Wednesday, February 16, 2011

A Pre-Oscar Film Fest at Fully Booked

I can't think of a better way to spend the weekend or a weeknight with friends or family than to catch a classic film in a movie theater. I haven't done this in a while. It seems so much easier to pop a DVD in the player, but in all honesty, nothing beats watching films in a movie theater. In fact, this is exactly what I plan to do on the last week of February 2011.

I'm no expert, but I do appreciate films with interesting plot twists, great acting, and exceptional cinematography, and I am especially interested in the films that were made before I was born. As my grandfather puts it when he sees most new films: "They just don't make actors like they used to." I know it sounds a little biased, considering how many gifted actors there are today, but I suppose living up to the legends that are Charlton Heston or Marlon Brando would faze anyone, regardless of talent. And there is no way I would tell my grandfather otherwise since I love him to pieces plus, he'll give me a lecture I won't forget. As I was saying before my grandfather interrupted, I'm in for a movie marathon to end all movie marathons this Feb 24-27, 2011. I plan to watch at least one awesome classic a day, and the good news is: so can you!

In anticipation for the 83rd Academy Awards, Fully Booked is holding a Pre-Oscar Film Fest in U-View, its 62-seater theater, located at the Basement level of the Bonifacio High Street branch on February 24-28, 2011. Four classic films, all past Oscar winners and nominees for one category or the other, will be shown beginning Thursday (February 24). The best part (besides the awesome lineup) is that its absolutely free of charge!

First up is 1959's Ben-Hur, which stars the great Charlton Heston as Judah Ben-Hur. This is a film adaptation of the book Ben-Hur: A Tale of the Christ by Lew Wallace. This film went on to win a grand total of 11 Academy Awards (a first in Oscar history), including Best Leading Actor and Best Supporting Actor (another first), Best Motion Picture, Best Cinematography (color). 

I was quite young when I watched this film. What I can remember clearly is the chariot race scene where Messala gets trampled by the horses (My dad tried to cover my eyes during this scene. He failed.). I'm definitely going to watch this again because I'm sure it will make more sense to me now that I'm older, and I'll be able to appreciate the many reasons this is considered the stuff of film legend. 

(Blogger's note: This movie is definitely NOT for kids (PG-13), unless you're with your parents. There's quite a lot of violence.) Check out the screening schedule below:

Next is Its a Wonderful Life, a wonderful movie directed by Frank Capra in 1946, starring James Stewart and Donna Reed. The film is based on the short story "The Greatest Gift," penned by Philip Van Doren Stern.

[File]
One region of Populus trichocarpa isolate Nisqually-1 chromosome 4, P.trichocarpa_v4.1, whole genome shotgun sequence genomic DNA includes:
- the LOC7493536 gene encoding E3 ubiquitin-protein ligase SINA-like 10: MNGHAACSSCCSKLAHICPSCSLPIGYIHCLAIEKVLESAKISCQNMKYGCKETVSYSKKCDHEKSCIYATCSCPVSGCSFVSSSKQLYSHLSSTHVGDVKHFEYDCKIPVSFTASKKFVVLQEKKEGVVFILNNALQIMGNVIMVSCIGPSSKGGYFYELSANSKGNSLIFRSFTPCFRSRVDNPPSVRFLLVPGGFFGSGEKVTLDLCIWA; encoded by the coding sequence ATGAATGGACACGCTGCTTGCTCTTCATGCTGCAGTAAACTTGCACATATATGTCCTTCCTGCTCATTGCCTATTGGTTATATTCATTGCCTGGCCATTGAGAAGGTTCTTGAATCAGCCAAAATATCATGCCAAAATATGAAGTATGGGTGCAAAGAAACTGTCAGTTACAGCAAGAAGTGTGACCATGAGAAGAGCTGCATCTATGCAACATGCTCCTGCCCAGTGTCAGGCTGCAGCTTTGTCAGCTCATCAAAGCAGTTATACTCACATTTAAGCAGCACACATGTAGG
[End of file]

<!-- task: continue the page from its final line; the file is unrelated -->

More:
Though Its a Wonderful Life never won any awards, it was nominated and dubbed by the American Film Institute as the number one most inspirational American film of all time. Here is the trailer:

I've never seen this film, but my grandfather loves this movie. I've made up my mind to bring him along when I watch this. He says that this is probably the most moving film he has ever seen. I guess this is what started him on his fascination for angel films. He loved Powder (My grandfather and I are convinced to this day that Powder is an angel. I think it was the final scene that did it.)but thinks John Travolta played his most annoying role yet in Michael, which had a lot of American religious groups─and my grandfather─up in arms

Here is the screening schedule, and the film is rated PG:

Third on the list is On the Waterfront, a 1954 film directed by Elia Kazan starring the great Marlon Brando (one of my favorite actors). This film won a total of eight Academy Awards, including Best Picture, Best Director, and of course, Best Actor. 

I've always enjoyed mobster flicks. From Godfather I and II (I disliked III to be honest) to Goodfellas to The Untouchables and even Married to the Mob where Michelle Pfeiffer plays the widow of a mafioso with an FBI agent and a mafia boss both competing for her affections. I've never seen On the Waterfront, but I'd be a fool to pass up this opportunity to catch Marlon Brando not as the kingpin I'm accustomed to) but as an average bloke named Terry Malloy, who decides to stand up to the mob boss (played by Lee J. Cobb).

This film definitely calls for parental supervision due to pretty bloody scenes. Here is the screening schedule:

And last but certainly not least on the list is the original True Grit, a 1969 Western with John Wayne as the eye-patched U.S. Marshal Reuben Rooster J. Cogburn who helps young Mattie Ross avenge the murder of her father. In one of the scenes Mattie addresses Rooster Cogburn: "They tell me you're a man with true grit," and thus the title. Robert Duvall and Dennis Hopper have roles in the film as gang leader Ned Pepper and a horse thief named Moon, respectively. John Wayne won the Academy Award for Best Actor (and a Golden Globe).

The 2010 remake by the Coen brothers (Big Lebowski, Fargo, and No Country for Old Men) has been nominated for no less than 10 Academy Awards for the upcoming 83rd Oscars. Jeff Bridges (who plays the dude in Big Lebowski, go figure) plays Rooster J. Cogburn and Hailee Steinfeld plays Mattie Ross. (This role earned her a nomination for Best Supporting Actress) The film also features Matt Damon as Texas Ranger La Boeuf, who aids Mattie and Cogburn. Here is the 2010 trailer, featuring Johnny Cash's version of the traditional American folk anthem "God's Gonna Cut You Down":

This film is rated PG. See the screening times below:



  1. How can I get invites or is it first-come-first-serve?

  2. It is on a first-come-first-serve basis :)